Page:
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Thursday, October 15, 2009
Updated: October 16, 11:15 PM ET
Pressure cookers

By By Melissa Isaacson

It is probably no coincidence that when former Bears defensive coordinator Greg Blache used to downplay the importance of sacks, his unit was often hovering near or at the bottom of the NFL rankings.

Alex Brown
Defensive end Alex Brown is one of nine Bears to record a sack this season.

They love them now. And why shouldn't they? Led by Adewale Ogunleye's 4.5 sacks for minus-38.5 yards, the Bears are tied for second in the NFC behind Minnesota (and tied for fourth in the league) with nine players combining for 14 sacks.

Blache's point was that fans and reporters got too caught up in sexy statistics like sacks when the important thing to coaches is applying consistent pressure and forcing quarterback hurries that might result in a turnover; that with so many quarterbacks using a three-step drop, sacks were simply very hard to come by.

And that they were in 2003, Blache's last season, in which the Bears had a franchise-low 18. Ogunleye -- who had a career-high 15 sacks for Miami in 2003, 10 for the Bears in '05 and continued his every-other-year dominance with nine in '07 before tailing off to five last season -- just missed the Blache era. But it sounds like the two may have differed philosophically.

"I've never been a guy who's said that, me personally," he said of the idea that sacks are overrated. "Sacks -- this is what I do, and when we weren't getting sacks, I wasn't happy. This team wasn't happy.

"Pressures are good, especially when they get the ball out. Teams that get the ball out with three-step drops, you can't do anything about that. But this year we're able to get after quarterbacks both with the blitz and the front four. It's been fun, and all the work we did in the offseason is starting to pay off, and that's a big confidence-booster for us to keep going."

Against Atlanta on Sunday night, the Bears face a team tied for the NFL lead in sacks allowed with two and have gone three straight weeks without one.

"I think they confuse a lot of people with their misdirection and a lot of their formations," Ogunleye said. "I haven't seen defenses play them aggressive. It seems that teams are sitting back, almost like playing patty-cake and looking too much. For us, we've got to put our heads down, our blinders on, focus on our keys and hopefully they will take us to the ball."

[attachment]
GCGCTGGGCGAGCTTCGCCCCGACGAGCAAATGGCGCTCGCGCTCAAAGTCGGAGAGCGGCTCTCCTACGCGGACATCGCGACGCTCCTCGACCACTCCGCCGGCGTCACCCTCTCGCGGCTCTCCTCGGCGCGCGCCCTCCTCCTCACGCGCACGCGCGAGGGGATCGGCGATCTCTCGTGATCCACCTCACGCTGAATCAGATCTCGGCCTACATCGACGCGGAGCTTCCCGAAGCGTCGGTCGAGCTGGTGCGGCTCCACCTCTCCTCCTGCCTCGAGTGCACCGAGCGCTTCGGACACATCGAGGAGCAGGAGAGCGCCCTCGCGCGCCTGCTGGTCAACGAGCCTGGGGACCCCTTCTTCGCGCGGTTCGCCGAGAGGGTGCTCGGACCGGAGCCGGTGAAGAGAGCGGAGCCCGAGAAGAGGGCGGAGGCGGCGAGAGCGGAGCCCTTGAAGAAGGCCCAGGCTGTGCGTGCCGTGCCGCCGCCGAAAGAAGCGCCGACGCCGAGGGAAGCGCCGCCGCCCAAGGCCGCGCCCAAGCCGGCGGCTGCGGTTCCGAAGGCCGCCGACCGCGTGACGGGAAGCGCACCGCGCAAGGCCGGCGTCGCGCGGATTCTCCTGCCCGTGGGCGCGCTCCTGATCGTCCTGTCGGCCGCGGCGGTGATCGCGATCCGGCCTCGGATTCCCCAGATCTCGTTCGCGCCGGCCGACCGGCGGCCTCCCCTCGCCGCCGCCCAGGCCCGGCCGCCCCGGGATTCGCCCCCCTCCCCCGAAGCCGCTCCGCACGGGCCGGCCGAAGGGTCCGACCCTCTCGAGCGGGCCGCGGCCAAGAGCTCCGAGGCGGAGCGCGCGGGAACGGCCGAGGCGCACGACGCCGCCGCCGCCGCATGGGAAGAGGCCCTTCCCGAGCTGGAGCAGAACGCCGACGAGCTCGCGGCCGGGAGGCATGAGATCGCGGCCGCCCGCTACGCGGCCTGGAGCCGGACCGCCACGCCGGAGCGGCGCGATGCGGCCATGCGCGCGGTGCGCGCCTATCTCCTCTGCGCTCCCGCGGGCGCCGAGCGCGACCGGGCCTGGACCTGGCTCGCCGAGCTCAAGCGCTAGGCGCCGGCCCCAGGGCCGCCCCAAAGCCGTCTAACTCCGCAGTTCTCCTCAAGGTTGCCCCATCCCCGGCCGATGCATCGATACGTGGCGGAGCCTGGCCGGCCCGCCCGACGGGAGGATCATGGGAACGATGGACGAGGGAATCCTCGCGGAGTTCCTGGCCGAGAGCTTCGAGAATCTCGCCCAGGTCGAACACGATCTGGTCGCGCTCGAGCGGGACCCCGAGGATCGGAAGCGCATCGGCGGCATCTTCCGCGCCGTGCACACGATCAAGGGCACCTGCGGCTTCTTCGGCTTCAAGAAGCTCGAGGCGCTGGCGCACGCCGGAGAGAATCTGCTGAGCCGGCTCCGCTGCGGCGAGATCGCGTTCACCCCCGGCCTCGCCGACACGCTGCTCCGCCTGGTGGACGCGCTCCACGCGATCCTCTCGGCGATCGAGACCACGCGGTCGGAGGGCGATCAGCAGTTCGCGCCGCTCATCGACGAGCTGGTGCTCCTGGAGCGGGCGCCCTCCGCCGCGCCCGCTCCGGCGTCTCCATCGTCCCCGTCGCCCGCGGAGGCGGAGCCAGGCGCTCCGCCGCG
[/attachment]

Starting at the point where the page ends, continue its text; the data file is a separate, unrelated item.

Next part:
In Lovie Smith's defensive scheme, ideally a team blitzes a third of the time, deploys an eight-man front one-third of the time and is in Cover 2 the other third. Defensive line coach Rod Marinelli said it's safe to assume the Bears have blitzed a little more than a third of the time.

Marinelli teaches football and talks football in a way that lets you instantly understand why his players respond so well to him.

To be a good blitzer, to get a lot of sacks, is to "really understand who you are," Marinelli said. "And then all the phases are so important; so many little things from your takeoff to your approach, the move area, the close.

"It's got to be all like that," he said, snapping his fingers. "It's like a baseball hitter. You're working on your skills and perfecting everything because everything is just this close from getting there and not getting there. You have to win that rush you're in, enjoy the moment, then let it go and do it again."

Of course, the pressure only works in tandem with the secondary understanding where they need to be (see: last year's last-second play in a last-second loss). Falcons quarterback Matt Ryan is not going to stand around and wait to get sacked.

"He gets the ball out quick," Marinelli said of Ryan. "If they get a lead, they run the ball more, play-action boots, they get you outside. It can be a pass attempt but it can be way out there, play-action or a screen pass. We have to hit it, force that ball out fast."

At his current pace, Ogunleye could notch a new career-best. Cynics would say it doesn't hurt he's in his contract year, and nothing spells bucks like sacks. And nothing gets a defensive end more pumped than a sack on a nationally televised game.

"If you're getting dominated, it's pretty tough for an offensive lineman," said linebacker Lance Briggs, who has one sack for minus-7 yards. "In football, you're taught to have a short memory and move on to the next play. But if you're getting beat on a consistent basis, it's kind of tough to recover."

"It fires up the defense," said cornerback Charles Tillman, "and takes the momentum away from the offense. All I know is it makes my job a lot easier."

Marinelli calls the teamwork necessary to get one player a sack "the beautiful part about it."

And the sack itself? Well, let's just say he doesn't necessarily agree with Blache, who once said "Statistics are for losers."

"No, it's very important," Marinelli said. "Usually with a sack, that series most of the time is dead. It can end a series; it can end a game. But most important is consistent pressure. You don't want to get one here and then not again for 10 plays. He's got to feel us constantly coming at him, and then eventually you break them down and get the sacks."

Nothing sexier.

Melissa Isaacson is a columnist for